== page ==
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Illustrator's pristine landscapes, debauched youths find home at MAM, ZACC

Illustrator's pristine landscapes, debauched youths find home at MAM, ZACC

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In the 2015 Montana Triennial, a statewide survey of contemporary art, juror Peter Held dedicated one wall of the Missoula Art Museum to a theme: "We the People."

Alongside works by longtime Montana residents like Larry Blackwood were three finely detailed watercolors by Bayla Arietta.

A young woman brandishes a gun while taking a swig from a can, casually standing in front of an American flag.

A young man sits on the ground, also swigging from a can - wearing red swim trunks and a flag bandanna.

With simple titles like "Zoe" and "Will," they're ambiguous enough to seem to be state-specific commentaries.

But the paintings are from a series called "Kids" that Arietta began back in 2012, long before she moved to Missoula.

The works in the Triennial weren't even painted while Arietta lived in Missoula.

"They could be anyone anywhere in the United States. So that includes Montana," Arietta said. "It's a commentary on kids everywhere."

She said she's honored they were selected, and it's a high compliment that they seamlessly blended into the Triennial, which always results in a fair share of rejections.

As a whole, Arietta, a Hartford Art School graduate and New York native, has fit right in with the Missoula art community since moving here from Sitka, Alaska, a year ago.

Besides her watercolors in the Triennial, you may have seen her piano in the pocket park at First Interstate Bank downtown - a colorful upright covered with ghosts, bisected, spirit-like animals on tundra landscape.

She's had solo shows at the Buttercup Cafe and Gecko Designs, and group shows at galleries like Radius and E3 Convergence.

Earlier this week, she was unloading 50-some works, mostly watercolors, for a solo exhibition of illustrations at the Zootown Arts Community Center's large main gallery.

It reflects the myriad bodies of work that professional illustrators develop: her personal Kids series, commissions for companies and tattoos, a small selection of birds, and a series based on animal skulls.

Many of her personal works are landscapes, some with human figures and some not, that have a somewhat ethereal bent: An Alaskan treeline with a woman seemingly floating downward. A hyper-detailed, fairy-tale-like forest with a female figure.

"I really enjoy landscapes also, and I like doing fine little detail work with a very tiny brush and landscapes are great for that because there's so much detail in nature that you can try to get all those little bits in," she said.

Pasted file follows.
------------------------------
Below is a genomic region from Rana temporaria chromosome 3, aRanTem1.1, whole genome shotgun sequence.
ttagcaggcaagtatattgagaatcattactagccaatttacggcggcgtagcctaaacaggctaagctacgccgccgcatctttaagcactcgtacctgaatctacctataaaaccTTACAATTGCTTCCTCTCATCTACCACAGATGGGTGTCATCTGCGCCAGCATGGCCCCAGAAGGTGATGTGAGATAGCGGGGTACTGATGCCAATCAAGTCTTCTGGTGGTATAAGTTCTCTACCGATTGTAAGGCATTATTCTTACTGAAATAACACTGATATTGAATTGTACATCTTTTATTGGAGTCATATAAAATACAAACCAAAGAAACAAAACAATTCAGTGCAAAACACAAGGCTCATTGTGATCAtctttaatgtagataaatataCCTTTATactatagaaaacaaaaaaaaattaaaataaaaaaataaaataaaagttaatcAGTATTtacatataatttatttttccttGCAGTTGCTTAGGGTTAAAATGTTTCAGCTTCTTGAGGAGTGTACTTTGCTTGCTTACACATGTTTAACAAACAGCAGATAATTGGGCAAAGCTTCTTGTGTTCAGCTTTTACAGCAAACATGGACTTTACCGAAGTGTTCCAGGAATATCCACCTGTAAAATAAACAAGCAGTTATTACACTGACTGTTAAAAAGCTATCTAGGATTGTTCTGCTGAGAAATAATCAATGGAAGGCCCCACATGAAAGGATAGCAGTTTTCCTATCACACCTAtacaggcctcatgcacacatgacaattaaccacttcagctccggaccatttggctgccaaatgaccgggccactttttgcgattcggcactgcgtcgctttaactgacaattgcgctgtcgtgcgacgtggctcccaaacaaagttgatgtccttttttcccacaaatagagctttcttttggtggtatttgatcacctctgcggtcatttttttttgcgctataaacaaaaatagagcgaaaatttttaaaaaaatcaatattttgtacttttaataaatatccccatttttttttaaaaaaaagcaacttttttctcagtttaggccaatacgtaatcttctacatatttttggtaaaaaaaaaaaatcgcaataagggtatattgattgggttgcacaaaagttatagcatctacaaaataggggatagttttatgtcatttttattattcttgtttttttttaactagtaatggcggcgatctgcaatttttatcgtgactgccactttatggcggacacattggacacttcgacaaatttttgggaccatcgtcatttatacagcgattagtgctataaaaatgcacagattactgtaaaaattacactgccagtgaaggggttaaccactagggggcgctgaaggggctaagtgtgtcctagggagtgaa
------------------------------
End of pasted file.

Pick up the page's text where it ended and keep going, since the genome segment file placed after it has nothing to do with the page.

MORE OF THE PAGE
Arietta began the Kids series as a break from those paintings.

The subjects are primarily her close friends, starting with pictures pulled from Instagram and Facebook: Kids partying, hanging out, being young.

She'd see photographs that had a particularly fetching design and work from them.

"I always ask permission from both the model and the photographer, but the truth is that everyone wants to be painted. Everyone's super flattered and thrilled to do it," she said.

In her artist statement, Arietta describes the "Kids" series as "twisted Rockwell, gritty dystopian depiction, of drinking, dancing, and gun toting youth struggling to find modern meaning in the objects and values of our parents and grandparents."

She said some of the imagery, such as an American flag swimsuit, could seem like an affront, but are merely her friends' way of acting patriotic in their own way, and many grapple with handed-down ideas about gender roles and theism.

Her compositions reflect those themes. In one watercolor, a man and several women are drinking at a party. Most are grouped together, while one faces away. She likely was talking to someone in the photo, Arietta said, but she cropped it to make her appear somewhat alienated.

Except for some early pieces in the "Kids" series, the figures are suspended on all-white backgrounds. a reflection of the rootless feeling of youth.

"It's about them settling into their environment, and how they handle their environment, so I think it's fitting that there's no environment in a way. It's just very open and unsure, that's kind of what being young is," she said.

With works on display in three places downtown at the moment, Arietta seems as though she's found her environment.

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